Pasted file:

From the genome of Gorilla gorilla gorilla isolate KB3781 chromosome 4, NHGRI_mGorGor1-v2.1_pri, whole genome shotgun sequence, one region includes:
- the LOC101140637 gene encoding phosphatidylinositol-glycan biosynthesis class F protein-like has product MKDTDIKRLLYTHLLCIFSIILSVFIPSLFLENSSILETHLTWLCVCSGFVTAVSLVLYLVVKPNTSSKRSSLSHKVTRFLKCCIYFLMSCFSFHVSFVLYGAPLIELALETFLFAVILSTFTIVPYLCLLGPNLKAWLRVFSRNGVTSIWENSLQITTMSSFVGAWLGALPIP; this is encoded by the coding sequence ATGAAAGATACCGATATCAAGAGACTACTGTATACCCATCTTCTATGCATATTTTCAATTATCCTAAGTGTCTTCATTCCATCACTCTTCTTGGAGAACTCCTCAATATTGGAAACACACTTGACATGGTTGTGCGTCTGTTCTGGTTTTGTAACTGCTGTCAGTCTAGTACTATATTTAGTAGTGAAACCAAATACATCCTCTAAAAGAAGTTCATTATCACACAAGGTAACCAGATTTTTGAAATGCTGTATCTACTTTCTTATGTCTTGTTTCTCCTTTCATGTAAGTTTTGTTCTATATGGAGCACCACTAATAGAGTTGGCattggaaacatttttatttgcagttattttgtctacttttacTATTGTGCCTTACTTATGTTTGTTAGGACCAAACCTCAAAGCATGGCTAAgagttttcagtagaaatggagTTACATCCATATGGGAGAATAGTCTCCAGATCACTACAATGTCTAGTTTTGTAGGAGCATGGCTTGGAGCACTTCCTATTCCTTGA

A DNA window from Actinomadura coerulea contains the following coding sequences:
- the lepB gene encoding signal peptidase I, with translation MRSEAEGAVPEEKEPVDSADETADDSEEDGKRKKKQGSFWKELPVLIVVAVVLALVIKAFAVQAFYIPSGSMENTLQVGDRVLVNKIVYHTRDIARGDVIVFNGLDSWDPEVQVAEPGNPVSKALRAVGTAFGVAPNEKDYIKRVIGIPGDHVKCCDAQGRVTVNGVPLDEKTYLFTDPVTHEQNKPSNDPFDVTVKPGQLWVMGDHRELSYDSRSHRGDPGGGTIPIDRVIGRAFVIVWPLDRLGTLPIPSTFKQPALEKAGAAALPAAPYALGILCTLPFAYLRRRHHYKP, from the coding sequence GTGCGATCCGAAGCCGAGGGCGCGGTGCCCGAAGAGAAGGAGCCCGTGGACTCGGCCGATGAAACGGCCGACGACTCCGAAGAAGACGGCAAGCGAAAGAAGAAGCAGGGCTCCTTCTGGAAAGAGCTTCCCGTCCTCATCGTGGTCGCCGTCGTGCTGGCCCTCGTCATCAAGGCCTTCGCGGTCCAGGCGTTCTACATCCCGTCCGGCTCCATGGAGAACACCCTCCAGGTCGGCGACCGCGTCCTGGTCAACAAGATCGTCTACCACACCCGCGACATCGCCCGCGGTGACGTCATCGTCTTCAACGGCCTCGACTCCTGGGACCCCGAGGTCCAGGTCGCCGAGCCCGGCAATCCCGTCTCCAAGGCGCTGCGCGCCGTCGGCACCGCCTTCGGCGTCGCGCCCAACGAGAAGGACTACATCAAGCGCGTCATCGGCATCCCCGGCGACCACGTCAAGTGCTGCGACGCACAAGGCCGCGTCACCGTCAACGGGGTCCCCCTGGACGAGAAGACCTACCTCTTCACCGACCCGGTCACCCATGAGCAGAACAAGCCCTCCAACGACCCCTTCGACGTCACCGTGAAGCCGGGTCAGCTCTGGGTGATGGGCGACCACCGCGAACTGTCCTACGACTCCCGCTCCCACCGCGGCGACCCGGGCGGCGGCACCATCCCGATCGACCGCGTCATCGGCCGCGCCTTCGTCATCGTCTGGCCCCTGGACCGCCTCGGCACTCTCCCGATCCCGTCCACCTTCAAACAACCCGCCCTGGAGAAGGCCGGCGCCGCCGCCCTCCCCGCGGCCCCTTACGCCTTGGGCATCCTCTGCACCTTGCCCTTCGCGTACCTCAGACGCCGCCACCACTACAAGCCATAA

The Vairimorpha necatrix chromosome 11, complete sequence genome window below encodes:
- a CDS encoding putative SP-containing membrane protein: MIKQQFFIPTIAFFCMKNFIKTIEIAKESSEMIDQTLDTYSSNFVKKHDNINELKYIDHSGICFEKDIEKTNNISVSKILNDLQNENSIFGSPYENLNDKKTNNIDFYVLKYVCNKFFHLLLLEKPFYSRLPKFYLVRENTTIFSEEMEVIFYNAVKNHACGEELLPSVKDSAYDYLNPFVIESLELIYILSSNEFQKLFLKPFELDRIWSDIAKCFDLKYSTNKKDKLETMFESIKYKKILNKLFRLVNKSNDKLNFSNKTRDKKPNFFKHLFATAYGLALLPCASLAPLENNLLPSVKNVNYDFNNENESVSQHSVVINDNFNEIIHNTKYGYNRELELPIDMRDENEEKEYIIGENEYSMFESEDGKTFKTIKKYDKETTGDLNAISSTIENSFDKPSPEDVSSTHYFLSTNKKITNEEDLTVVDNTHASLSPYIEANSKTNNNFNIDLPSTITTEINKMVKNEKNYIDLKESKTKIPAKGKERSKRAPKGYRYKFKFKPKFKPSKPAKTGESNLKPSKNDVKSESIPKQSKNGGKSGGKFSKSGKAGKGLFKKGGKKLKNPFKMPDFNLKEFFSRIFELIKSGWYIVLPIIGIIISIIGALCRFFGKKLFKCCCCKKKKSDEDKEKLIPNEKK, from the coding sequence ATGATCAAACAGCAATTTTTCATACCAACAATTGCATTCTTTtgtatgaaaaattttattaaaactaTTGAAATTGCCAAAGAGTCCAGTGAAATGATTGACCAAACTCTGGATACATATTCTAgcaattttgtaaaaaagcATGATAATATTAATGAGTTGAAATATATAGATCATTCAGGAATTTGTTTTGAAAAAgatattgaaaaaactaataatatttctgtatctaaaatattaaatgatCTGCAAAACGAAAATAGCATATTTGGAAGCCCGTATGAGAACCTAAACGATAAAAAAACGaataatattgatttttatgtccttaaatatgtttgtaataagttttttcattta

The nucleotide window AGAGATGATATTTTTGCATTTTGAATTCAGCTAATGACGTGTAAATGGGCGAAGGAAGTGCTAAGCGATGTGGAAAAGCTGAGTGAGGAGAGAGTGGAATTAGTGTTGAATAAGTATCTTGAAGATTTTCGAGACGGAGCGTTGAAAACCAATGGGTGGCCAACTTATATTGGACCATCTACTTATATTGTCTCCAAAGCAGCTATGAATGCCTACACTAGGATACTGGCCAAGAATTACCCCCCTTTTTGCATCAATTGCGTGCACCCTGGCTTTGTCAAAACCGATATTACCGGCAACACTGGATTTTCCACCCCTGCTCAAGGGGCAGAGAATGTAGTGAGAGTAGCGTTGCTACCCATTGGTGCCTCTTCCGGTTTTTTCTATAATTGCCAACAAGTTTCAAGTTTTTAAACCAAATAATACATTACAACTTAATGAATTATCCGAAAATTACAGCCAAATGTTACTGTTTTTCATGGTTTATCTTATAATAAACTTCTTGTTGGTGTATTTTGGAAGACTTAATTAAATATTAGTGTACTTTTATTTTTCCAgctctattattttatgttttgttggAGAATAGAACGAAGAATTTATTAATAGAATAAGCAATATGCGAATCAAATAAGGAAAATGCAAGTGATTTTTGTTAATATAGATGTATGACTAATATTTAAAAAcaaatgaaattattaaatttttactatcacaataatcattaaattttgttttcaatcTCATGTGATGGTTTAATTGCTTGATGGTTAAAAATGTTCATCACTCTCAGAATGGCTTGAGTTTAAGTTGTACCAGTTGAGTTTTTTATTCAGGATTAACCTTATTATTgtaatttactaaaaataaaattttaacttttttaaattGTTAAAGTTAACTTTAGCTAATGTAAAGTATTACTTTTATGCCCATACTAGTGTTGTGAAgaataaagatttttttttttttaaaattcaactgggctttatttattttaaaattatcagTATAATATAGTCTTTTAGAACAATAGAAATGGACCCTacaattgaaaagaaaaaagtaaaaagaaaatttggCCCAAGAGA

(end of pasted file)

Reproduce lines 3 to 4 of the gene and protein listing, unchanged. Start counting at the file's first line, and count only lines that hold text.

A DNA window from Actinomadura coerulea contains the following coding sequences:
- the lepB gene encoding signal peptidase I, with translation MRSEAEGAVPEEKEPVDSADETADDSEEDGKRKKKQGSFWKELPVLIVVAVVLALVIKAFAVQAFYIPSGSMENTLQVGDRVLVNKIVYHTRDIARGDVIVFNGLDSWDPEVQVAEPGNPVSKALRAVGTAFGVAPNEKDYIKRVIGIPGDHVKCCDAQGRVTVNGVPLDEKTYLFTDPVTHEQNKPSNDPFDVTVKPGQLWVMGDHRELSYDSRSHRGDPGGGTIPIDRVIGRAFVIVWPLDRLGTLPIPSTFKQPALEKAGAAALPAAPYALGILCTLPFAYLRRRHHYKP, from the coding sequence GTGCGATCCGAAGCCGAGGGCGCGGTGCCCGAAGAGAAGGAGCCCGTGGACTCGGCCGATGAAACGGCCGACGACTCCGAAGAAGACGGCAAGCGAAAGAAGAAGCAGGGCTCCTTCTGGAAAGAGCTTCCCGTCCTCATCGTGGTCGCCGTCGTGCTGGCCCTCGTCATCAAGGCCTTCGCGGTCCAGGCGTTCTACATCCCGTCCGGCTCCATGGAGAACACCCTCCAGGTCGGCGACCGCGTCCTGGTCAACAAGATCGTCTACCACACCCGCGACATCGCCCGCGGTGACGTCATCGTCTTCAACGGCCTCGACTCCTGGGACCCCGAGGTCCAGGTCGCCGAGCCCGGCAATCCCGTCTCCAAGGCGCTGCGCGCCGTCGGCACCGCCTTCGGCGTCGCGCCCAACGAGAAGGACTACATCAAGCGCGTCATCGGCATCCCCGGCGACCACGTCAAGTGCTGCGACGCACAAGGCCGCGTCACCGTCAACGGGGTCCCCCTGGACGAGAAGACCTACCTCTTCACCGACCCGGTCACCCATGAGCAGAACAAGCCCTCCAACGACCCCTTCGACGTCACCGTGAAGCCGGGTCAGCTCTGGGTGATGGGCGACCACCGCGAACTGTCCTACGACTCCCGCTCCCACCGCGGCGACCCGGGCGGCGGCACCATCCCGATCGACCGCGTCATCGGCCGCGCCTTCGTCATCGTCTGGCCCCTGGACCGCCTCGGCACTCTCCCGATCCCGTCCACCTTCAAACAACCCGCCCTGGAGAAGGCCGGCGCCGCCGCCCTCCCCGCGGCCCCTTACGCCTTGGGCATCCTCTGCACCTTGCCCTTCGCGTACCTCAGACGCCGCCACCACTACAAGCCATAA